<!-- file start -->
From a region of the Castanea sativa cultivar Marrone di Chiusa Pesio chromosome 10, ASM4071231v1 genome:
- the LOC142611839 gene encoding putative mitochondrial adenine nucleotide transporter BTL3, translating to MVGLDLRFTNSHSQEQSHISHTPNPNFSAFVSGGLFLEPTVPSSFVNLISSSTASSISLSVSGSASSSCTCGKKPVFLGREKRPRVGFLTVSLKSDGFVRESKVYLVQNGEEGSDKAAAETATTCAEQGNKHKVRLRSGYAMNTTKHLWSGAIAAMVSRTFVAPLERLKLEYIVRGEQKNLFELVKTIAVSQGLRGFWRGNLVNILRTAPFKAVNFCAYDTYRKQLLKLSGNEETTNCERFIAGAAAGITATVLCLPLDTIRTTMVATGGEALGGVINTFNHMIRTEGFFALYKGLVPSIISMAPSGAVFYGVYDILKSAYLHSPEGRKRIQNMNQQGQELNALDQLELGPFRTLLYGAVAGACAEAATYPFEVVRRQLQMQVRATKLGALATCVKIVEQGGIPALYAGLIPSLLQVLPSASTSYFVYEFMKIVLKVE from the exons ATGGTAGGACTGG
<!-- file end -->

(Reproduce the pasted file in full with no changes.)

From a region of the Castanea sativa cultivar Marrone di Chiusa Pesio chromosome 10, ASM4071231v1 genome:
- the LOC142611839 gene encoding putative mitochondrial adenine nucleotide transporter BTL3, translating to MVGLDLRFTNSHSQEQSHISHTPNPNFSAFVSGGLFLEPTVPSSFVNLISSSTASSISLSVSGSASSSCTCGKKPVFLGREKRPRVGFLTVSLKSDGFVRESKVYLVQNGEEGSDKAAAETATTCAEQGNKHKVRLRSGYAMNTTKHLWSGAIAAMVSRTFVAPLERLKLEYIVRGEQKNLFELVKTIAVSQGLRGFWRGNLVNILRTAPFKAVNFCAYDTYRKQLLKLSGNEETTNCERFIAGAAAGITATVLCLPLDTIRTTMVATGGEALGGVINTFNHMIRTEGFFALYKGLVPSIISMAPSGAVFYGVYDILKSAYLHSPEGRKRIQNMNQQGQELNALDQLELGPFRTLLYGAVAGACAEAATYPFEVVRRQLQMQVRATKLGALATCVKIVEQGGIPALYAGLIPSLLQVLPSASTSYFVYEFMKIVLKVE from the exons ATGGTAGGACTGG